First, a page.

Chief administrative officer of O.C. when it declared bankruptcy dies

Ernie Schneider, the chief administrative officer of Orange County when it declared bankruptcy in 1994 because of its disastrous investment practices, died Saturday at his home in San Juan Capistrano. He was 66.

His death, related to liver and kidney problems, was confirmed by former wife and current Laguna Beach City Councilwoman Elizabeth Pearson.

A longtime public servant, Schneider was the top appointed officer when Treasurer Robert L. Citron was discovered to have lost $1.64 billion in the value of the county's investment portfolio. Schneider was fired in the tumultuous time after the bankruptcy for not urging the Board of Supervisors to look into warnings about Citron and his convoluted investment strategies.

The dismissal haunted Schneider for the rest of his life.

"Ernie never really recovered from the bankruptcy," said Pat Sudds, his 81-year-old former secretary. "He felt he was a scapegoat for things that others did. He spent the rest of his life trying to serve the people again. Unfortunately, that didn't happen."

Schneider was born in Bad-Kissingen, West Germany, on Christmas Day 1946. His father served in North Africa during World War II under the leadership of Field Marshal Erwin Rommel.

Schneider lived in Vienna until 1952, when his family moved to the United States. Known to be a fitness fanatic with a penchant for surfing, he attended Cal State Fullerton and earned a bachelor's in political science and a master's in public administration.

He first worked as a systems analyst in Orange County's Flood Control District and eventually became executive assistant to the department head, H. George Osborne. He was later named chief executive assistant for then-county Supervisor Bruce Nestande, concentrating on land-use issues.

At 39, Schneider leapfrogged over four older rivals to become head of the Environmental Management Agency, one of the most powerful bureaucracies because it brought flood control, harbors, beaches and parks, roads and housing, and community development under the control of a single agency.

Daniel T. Miller, a former colleague who is now a senior vice president at the Irvine Co., remembers Schneider's tireless work ethic.

"This was not a guy who screwed around," he said of Schneider, who often began his day at 7 a.m. "The public sector was his life and he was always driving for the top position."

Schneider got his wish in 1989 when the Board of Supervisors named him the county's administrative officer. At more than $140,000 a year, he had one of the highest-paid government positions in the state.

In the position, he sat on the county's investment oversight committee and received a study in 1993 that would lead to his undoing in public office.

An internal audit by Auditor-Controller Steven E. Lewis concluded that county Treasurer Citron was making risky financial deals and refusing to consult Schneider's committee to maximize returns from his investments.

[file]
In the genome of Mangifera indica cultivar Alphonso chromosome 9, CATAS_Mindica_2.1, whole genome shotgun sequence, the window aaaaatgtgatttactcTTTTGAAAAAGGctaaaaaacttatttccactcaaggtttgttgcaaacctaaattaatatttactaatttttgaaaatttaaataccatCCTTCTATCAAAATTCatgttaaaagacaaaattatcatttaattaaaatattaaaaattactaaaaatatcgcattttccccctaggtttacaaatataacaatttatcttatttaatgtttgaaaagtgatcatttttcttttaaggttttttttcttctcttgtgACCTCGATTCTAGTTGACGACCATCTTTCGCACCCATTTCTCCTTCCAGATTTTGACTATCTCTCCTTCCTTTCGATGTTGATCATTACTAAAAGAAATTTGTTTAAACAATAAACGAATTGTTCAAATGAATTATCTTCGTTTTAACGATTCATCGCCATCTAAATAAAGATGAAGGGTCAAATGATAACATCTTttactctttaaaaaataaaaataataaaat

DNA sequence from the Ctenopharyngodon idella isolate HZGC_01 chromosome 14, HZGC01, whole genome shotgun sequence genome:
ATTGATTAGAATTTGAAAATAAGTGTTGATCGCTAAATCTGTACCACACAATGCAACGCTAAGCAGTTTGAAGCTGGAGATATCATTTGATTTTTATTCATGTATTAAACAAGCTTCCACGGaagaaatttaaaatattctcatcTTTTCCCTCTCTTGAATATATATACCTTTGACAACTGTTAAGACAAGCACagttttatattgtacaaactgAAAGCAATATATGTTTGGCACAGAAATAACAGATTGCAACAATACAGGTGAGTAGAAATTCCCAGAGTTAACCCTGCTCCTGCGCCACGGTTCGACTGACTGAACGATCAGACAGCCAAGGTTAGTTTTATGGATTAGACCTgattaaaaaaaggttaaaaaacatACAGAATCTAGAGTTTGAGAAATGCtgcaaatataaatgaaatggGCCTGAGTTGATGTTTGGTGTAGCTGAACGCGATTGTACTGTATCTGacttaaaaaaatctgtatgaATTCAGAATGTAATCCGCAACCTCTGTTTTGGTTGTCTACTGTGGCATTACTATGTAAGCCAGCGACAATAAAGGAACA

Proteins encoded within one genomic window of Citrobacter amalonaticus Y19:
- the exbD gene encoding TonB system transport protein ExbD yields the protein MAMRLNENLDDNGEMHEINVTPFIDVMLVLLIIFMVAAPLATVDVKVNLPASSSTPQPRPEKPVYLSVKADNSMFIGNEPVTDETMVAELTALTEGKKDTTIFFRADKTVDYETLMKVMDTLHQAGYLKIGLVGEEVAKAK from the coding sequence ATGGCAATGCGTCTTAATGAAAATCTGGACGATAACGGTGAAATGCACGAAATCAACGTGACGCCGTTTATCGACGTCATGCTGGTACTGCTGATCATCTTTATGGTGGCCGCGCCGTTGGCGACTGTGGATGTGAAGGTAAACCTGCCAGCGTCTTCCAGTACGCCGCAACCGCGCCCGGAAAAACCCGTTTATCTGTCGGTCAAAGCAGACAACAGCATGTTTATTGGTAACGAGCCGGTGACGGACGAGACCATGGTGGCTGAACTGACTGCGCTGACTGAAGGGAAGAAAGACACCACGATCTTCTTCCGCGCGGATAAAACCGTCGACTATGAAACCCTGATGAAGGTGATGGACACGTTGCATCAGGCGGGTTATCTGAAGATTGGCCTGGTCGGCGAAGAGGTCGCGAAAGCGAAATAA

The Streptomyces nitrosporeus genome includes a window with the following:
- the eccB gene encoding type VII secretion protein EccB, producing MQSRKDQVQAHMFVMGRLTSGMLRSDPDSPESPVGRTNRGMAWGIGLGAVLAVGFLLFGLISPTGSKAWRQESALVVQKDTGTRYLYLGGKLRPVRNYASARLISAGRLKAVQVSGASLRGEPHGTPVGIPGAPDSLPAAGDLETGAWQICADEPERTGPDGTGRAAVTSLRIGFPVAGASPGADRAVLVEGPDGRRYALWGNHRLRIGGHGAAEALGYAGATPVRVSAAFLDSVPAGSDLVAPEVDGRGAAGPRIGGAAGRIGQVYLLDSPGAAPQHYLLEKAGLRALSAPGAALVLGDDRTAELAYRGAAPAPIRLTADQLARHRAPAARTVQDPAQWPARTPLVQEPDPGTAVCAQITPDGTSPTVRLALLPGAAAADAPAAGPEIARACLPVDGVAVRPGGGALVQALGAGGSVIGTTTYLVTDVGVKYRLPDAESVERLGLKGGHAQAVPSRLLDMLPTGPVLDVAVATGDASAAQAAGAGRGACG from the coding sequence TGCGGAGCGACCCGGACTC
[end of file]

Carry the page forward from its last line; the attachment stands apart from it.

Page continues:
The audit also was distributed to the district attorney and Board of Supervisors, but nothing happened.

Citron borrowed money to place big bets on speculative high-yield securities that depended on interest rates remaining low. But they didn't stay low, and the $1.64 billion evaporated.

Citron lost his job and went to jail after pleading guilty to felony fraud charges. The county, which later recovered hundreds of millions of dollars by suing its Wall Street advisors, filed for bankruptcy.

In the ensuing years, Schneider repeatedly said that neither his office nor the Board of Supervisors could be held responsible for what another public official elected countywide has done. He said he had no power to force Citron to do anything.

"Responsibility for managing the pool lies with a separately elected official, and that was Bob Citron," Schneider told the Los Angeles Times in 1994. He later testified against Orange County officials who were accused of fraud.

Schneider was never accused of a crime, but he was blamed for failing to properly oversee Citron's actions.

The Board of Supervisors asked him for his resignation in December 1994. He told the supervisors that if they wanted him to leave, they would have to fire him. On Jan. 23, 1995, Schneider was officially removed as chief administrative officer.

"He loved working in a public position and giving back to people," said Pearson, his former wife. "He had a heart as big as Orange County."

Schneider spent years applying to open public leadership positions, but he couldn't shake the reputation that came out of the bankruptcy scandal. He instead worked on the periphery of government, most recently at the civil engineering firm Hunsaker & Associates.

Schneider had been released recently from Saddleback Memorial Medical Center and was being cared for by his first wife, Sally Schneider, and his only son, Nicholas, when he died. He is also survived by his mother.

This story was reported by Los Angeles Times Staff Writer W.J. Hennigan.

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